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July 07, 1938 - Image 3

Resource type:
Michigan Daily, 1938-07-07

Disclaimer: Computer generated plain text may have errors. Read more about this.



President Gets
Cheering News
On Eve Of Tour
McDonald Claims Housing
Insurance Figures Will
Total About A Billion
F.D.R. To Travel
WASHINGTON, July 6.-(A)-Pres-
ident Roosevelt received some cheer-
ing business news today on the eve
of his 'departure for an ambitious
trianscontinental speaking tour.
The Federal Housing Administra-
tor, Stewart McDonald, reported to
the Chief Executive that new govern-
ment-insured h o m e construction
would total about $1,000,000,000 this
year, or more than double last year's
The President, holding a round of
last-minute conferences, had a final
word of advice for officials adminis-
tering the spending-lending program,
discussed the monopoly investigation
with Chairman William 0. Douglas
of the Securities Commission and
made ready to appoint an adminis-
trator for the new wage-hour pro-
gram tomorrow.
Today's heavy White House sched-
ule was designed to leave the Presi-
dent free tomorrow to work on
speeches for his trip. The first ad-
dress will be at Marietta, Ohio, Fri-
day morning.
Mr. Roosevelt will proceed thence
to Kentucky where, in three speeches,
he is expected to make it clear he fa-
vors the renomination of Senator
Barkley, the majority-leader. Bark-
1y is opposed in the Democratic pri-..
mary by Governor A. B. Chandler.
McDonald, calling at the White
House today, carried a sheaf of
graphs and charts to illustrate a re-
cent upturn in building operations.
Small home mortgages selected for
appraisal totalled $96,000,000 in June,
he said. This was 75 per cent higher
than in June 1937.
McDonard interpreted the building
statistics as a favorable economic
sign. He said the construction in-
crease would have beneficial effects
in many lines and would help reduce
Secretary Ickes, who runs the bil-
lion-dollar PWA program, went over a
long list of projects with the Presi-
dent and said he would announce
later Presidential approval of a num-
ber of them.
(Continued from Page 2)
ing commercial subjects on Thursday,
July 7 at 7 p.m. in Room 172, ground
floor west, Rackham Graduate School
Building. Dean Edmonson of the
School of Education will say a few
words of greeting and then there will
be a brief discussion of plans for so-
cial and other activities for the sum-
Linguistil Institute Luncheon Con-
fer'ence, 12:10 p.m. today, in third
floor assembly room of The Horace
H. Rackham School of Graduate Stu-
dies. Prof. Morris Swadesh of the
University of Wisconsin will discuss
"Complementive and elliptic sen-
tences in English." All interested are
invited to both the luncheon and the
discussion at 1 p.m.
Women Students majoring in
Physical Education: There will be a
swim in the intramural pool at six
o'clock on Friday, July 8 to be fol-

lowed by a buffet supper for graduate
and undergraduate women majoring
in physical education. A fee of 35
cents will be charged. Reservations
may be made, in Room 15, Barbour
Chemistry Lecture: Dr. J. W. Cook
of the Research Institute of the Roy-
al Cancer Hospital of London, Eng-
land, will lecture on "Cancer-Produc-
ing Compounds and their Chemical
Relationships" at 4:15 on Friday,
July 8, in Room 165 Chemistry Bldg.
Excursion No. 4. The Crianbrook
Schools. Inspection of the five
schools of the Cranbrook Founda-
tion, Bloomfield Hills, Christ Church,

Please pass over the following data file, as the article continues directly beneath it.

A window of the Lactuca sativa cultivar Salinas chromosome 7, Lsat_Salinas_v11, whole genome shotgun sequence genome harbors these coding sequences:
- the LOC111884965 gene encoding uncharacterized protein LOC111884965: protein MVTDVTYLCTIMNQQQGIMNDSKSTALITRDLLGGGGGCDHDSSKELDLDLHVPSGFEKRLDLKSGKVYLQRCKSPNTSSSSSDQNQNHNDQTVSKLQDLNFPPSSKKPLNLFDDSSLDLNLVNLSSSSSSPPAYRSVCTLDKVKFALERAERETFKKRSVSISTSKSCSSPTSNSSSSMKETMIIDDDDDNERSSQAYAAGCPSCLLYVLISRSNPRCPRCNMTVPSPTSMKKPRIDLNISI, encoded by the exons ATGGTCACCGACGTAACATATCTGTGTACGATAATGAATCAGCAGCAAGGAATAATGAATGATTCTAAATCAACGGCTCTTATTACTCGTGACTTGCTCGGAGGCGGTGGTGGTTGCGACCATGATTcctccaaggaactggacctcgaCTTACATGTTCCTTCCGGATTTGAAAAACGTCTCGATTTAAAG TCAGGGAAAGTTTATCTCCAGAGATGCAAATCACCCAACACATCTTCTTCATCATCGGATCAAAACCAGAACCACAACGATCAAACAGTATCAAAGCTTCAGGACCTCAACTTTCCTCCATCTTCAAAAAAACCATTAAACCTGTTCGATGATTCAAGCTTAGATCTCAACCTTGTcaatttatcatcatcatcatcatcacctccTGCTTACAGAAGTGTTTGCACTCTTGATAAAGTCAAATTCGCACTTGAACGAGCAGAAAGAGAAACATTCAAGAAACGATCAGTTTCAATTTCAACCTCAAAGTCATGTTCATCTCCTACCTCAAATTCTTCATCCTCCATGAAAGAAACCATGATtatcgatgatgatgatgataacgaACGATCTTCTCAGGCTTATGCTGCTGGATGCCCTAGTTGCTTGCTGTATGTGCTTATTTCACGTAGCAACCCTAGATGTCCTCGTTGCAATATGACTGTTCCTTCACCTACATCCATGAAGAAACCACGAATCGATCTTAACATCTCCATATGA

and the Carillon. Round trip by
special bus. Reservations may be
made in the office of the Summer
Session. Group leaves Ann Arbor,
Saturday morning, 8:30 a.m., re-
turns at 4 p.m.
Women Students of School of Mu-
sic: There is to be an informal "get-
together" of all women registered in
Summer Session at 8 p.m. Thursday
night in the Ethel Fountain Hussey
Room of the Michigan League. Lots
of fun, no speeches, and free admis-
Graduate Students in Mathematics
are cordially invited to' a tea to be
given by the members of the De-
partment of Mathematics in the gar-
den of the Michigan League on Mon-
day, July 11, from 4 to 6 p.m.
naitla.acf - Ch 1 nt cnp

Winner Take
All Is Tony's
Dare To Baer
ORANGE, N. J., July 6.-(UP)-An
enraged Tony Galento, today chal
lenged Max Baer, California's play-
boy-pugilist, to a winner-take-all
Tone hit the ceiling later reading
Maxie's blast from Little Rock, Ark.,
at the National Boxing Association's
rating of Galento as second only to
Heavyweight Champion Joe 'Lbuis.
Baer was rahked third.
"He ridicules my posing while
drinking beer," snorted Tcny. "I
never pose in the ring. How can any-
one forget Baer's pose on one knee
when he quit to Joe Louis."
"If Baer thinks he is a better man
and deserves a higher rating than I
do, here's his chance to prove it in
the ring, not by mouth exercise," said
Score Are Ded
In Haifa Riot
Battle Is Bloodiest Since
The World War
JERUSALEM, July 6. -(")-More
than a score of Jews and Arabs were
slain in Haifa today in the Holy
Land's bloodiest racial disorder since
the World War.
Eighteen Arabs and five Jews were
killed in street fighting which was
touched off by a bomb explosion in
the center of Haifa, Palestine's chief
Gun battles and race rioting quick-
ly flared throughout the business sec-
tion before police could restore a
semblance of order. Sixty-nine Arabs
and 10 Jews were wounded seriously.
Eyewitnesses said many casualities
were inflicted by police who fired into
ranks of the milling rioters.
The victims of today's outbreak
brought to 72 the number of Jews
and Arabs killed in racial clashes in1
the Holy Land since May 30. Twenty-
seven Arabs and 22 Jews were killedi
in previous disorders, between the
two groups, each of which considers
Palestine its national and spirituali
gree in History: The language exam-1
ination will be given at 4 p.m., Aug.
5, in Room B, Haven Halt. ThC ex-1
aminati.'n will be written and will be
cne hour in length Students are
asked to bring their own dictionaries.
Copies of Od examinations are on
file in the Basement Study Hal of7
the Genera Library.
Prof. "r n W. Slesson f the de-
partment of History, will be the'
speaker at the mornm;g seivice at the
First Cou;regational Cte. 2h. Sunday
at 10:45. 'Ine subject of Professor
Slosson3 . cc ress will be "The Sin of
The Bureau has received notice of